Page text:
After our Fall 2017 class discussing Waking Up White, the class consensus was that we need to continue grappling with these issues of whiteness, race, and dismantling racism, and we need to include all members of Westminster in this important work. The class facilitators have initiated a resource Google doc that lists upcoming local and regional events, suggestions for where we as a church might go in further fellowship and exploration of this important topic affecting our community and nation, and a reading list. The document is editable by anyone with the link, so feel free to add events, suggestions, and readings or videos you think are noteworthy. Anyone wishing to continue these discussions and/or take concrete action on these (and other) suggestions should email .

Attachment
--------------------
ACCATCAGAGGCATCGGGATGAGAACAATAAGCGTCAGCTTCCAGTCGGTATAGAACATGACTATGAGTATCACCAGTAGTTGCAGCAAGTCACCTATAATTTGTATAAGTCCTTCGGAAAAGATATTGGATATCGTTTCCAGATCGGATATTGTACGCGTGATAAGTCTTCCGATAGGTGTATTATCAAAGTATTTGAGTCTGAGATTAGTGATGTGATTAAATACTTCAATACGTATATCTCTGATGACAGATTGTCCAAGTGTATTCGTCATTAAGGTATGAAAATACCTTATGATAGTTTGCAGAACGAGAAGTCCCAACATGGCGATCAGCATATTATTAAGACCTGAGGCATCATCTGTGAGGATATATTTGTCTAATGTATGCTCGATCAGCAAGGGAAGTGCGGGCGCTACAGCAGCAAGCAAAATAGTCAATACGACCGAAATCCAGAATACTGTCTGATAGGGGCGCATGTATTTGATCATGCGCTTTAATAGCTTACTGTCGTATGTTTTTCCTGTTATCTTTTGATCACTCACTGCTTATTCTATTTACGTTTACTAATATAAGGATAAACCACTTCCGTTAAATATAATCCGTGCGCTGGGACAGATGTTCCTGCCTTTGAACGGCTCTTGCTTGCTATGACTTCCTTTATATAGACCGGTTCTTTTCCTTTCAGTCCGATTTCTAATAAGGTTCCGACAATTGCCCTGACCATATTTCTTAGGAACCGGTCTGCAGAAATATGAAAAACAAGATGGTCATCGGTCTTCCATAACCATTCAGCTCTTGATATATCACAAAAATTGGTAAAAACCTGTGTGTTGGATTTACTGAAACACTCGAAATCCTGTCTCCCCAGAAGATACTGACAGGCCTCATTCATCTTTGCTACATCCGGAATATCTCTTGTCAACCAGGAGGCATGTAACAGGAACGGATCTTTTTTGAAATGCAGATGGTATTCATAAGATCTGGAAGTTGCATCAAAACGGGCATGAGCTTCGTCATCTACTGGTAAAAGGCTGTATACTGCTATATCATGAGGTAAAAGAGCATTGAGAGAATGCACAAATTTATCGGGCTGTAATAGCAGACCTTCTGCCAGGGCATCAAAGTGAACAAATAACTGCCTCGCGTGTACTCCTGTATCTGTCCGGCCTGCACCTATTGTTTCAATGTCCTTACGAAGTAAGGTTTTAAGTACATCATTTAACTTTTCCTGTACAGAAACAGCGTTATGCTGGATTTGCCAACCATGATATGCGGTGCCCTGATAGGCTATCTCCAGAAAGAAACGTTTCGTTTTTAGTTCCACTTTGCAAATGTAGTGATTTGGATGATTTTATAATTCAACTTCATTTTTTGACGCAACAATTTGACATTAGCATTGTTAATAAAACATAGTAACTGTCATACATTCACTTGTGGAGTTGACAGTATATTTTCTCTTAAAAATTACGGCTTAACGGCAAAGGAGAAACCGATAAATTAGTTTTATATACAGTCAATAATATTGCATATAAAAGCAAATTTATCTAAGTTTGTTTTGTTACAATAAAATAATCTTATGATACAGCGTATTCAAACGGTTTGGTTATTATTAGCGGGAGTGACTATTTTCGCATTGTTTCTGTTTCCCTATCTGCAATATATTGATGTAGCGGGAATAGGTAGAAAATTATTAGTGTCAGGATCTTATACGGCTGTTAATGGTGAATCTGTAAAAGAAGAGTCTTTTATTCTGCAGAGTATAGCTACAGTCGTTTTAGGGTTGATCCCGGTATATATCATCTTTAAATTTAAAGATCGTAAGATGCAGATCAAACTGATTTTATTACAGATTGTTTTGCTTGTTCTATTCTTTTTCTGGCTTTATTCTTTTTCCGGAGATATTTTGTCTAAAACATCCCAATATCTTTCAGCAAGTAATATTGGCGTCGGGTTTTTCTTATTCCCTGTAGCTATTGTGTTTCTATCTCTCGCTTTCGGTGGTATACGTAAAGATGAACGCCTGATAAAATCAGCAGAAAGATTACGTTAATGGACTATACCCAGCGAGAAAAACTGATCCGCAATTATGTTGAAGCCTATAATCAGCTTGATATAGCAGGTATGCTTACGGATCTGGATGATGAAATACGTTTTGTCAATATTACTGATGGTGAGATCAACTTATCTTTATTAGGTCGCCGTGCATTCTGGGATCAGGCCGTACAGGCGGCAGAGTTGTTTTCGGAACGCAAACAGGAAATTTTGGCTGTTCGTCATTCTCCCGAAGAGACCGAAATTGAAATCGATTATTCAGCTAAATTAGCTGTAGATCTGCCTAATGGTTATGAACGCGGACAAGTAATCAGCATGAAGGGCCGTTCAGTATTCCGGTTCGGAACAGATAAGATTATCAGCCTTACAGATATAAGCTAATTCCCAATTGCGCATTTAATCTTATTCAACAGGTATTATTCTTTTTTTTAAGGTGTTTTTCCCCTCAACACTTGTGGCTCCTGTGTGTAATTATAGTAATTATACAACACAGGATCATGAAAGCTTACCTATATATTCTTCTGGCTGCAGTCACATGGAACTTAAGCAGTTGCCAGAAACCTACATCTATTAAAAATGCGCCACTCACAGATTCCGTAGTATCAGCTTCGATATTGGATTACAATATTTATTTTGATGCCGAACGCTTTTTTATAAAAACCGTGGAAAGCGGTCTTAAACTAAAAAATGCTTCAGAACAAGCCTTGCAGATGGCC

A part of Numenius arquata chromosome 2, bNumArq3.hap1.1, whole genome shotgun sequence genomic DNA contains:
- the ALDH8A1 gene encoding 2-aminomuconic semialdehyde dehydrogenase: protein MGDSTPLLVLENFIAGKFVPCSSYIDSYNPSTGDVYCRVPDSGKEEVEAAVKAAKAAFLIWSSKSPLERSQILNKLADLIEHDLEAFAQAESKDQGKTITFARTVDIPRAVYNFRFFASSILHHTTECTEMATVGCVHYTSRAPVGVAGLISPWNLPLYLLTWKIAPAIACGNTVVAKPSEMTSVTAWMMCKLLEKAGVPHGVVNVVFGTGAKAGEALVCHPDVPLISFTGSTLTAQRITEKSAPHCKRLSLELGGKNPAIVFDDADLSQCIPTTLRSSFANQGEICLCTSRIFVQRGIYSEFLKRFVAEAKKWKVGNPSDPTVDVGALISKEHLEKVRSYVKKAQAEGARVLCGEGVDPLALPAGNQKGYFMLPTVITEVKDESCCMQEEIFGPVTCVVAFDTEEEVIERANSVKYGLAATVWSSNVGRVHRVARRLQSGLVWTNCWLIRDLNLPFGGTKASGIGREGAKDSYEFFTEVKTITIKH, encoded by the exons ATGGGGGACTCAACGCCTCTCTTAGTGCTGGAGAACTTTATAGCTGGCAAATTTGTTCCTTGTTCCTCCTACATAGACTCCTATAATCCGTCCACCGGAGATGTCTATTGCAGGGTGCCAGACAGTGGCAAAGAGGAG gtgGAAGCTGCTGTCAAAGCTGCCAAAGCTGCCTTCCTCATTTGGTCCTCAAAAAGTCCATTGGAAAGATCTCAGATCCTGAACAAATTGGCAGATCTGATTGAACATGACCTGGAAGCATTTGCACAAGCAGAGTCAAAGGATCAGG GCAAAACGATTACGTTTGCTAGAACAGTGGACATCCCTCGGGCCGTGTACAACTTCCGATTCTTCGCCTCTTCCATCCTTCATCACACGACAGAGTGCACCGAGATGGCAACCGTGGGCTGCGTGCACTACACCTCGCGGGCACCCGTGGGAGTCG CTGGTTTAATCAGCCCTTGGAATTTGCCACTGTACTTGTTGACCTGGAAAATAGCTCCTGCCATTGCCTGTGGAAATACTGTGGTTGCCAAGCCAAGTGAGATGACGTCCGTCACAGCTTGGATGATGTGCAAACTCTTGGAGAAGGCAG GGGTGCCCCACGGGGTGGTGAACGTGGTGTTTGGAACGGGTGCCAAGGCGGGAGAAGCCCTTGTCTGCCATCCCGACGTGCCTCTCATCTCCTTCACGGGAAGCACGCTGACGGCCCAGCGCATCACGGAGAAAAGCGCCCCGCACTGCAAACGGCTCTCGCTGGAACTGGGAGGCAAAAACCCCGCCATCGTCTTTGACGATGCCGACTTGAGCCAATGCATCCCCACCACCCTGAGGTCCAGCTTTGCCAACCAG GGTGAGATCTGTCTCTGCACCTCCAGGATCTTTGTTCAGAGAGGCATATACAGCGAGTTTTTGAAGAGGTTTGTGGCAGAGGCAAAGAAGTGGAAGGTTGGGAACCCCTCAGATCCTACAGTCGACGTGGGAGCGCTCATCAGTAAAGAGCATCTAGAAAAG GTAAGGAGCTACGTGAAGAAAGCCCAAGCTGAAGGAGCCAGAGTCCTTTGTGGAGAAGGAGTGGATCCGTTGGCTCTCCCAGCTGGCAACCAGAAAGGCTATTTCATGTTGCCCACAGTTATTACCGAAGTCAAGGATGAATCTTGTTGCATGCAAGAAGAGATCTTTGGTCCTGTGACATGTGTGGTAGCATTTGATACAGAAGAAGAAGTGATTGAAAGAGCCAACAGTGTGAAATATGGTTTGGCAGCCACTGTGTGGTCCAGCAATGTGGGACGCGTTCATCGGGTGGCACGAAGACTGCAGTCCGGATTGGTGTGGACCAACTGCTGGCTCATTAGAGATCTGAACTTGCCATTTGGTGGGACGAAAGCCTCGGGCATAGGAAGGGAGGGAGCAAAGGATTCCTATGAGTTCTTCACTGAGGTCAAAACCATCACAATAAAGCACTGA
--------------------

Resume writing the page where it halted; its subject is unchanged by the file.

“Faith in the Struggle: Christianity & White Supremacy” will be held at St. Paul’s Memorial Church on Wednesday, September 27, 6:30-8:00. The conversation will include a panel discussion featuring Larycia Hawkins, a lecturer in politics at UVA; Rev. Seth Wispelwey, of Congregate C’ville and Restoration Village Arts; Wes Bellamy, Charlottesville’s vice mayor; and Jalane Schmidt, associate professor of religious studies at UVA. The event is sponsored by the Luce Project on Religion and Its Publics, a multi-year initiative dedicated to bridging the gap between the academic study of religion and public conversations about religion. will be our church contacts if you have any questions.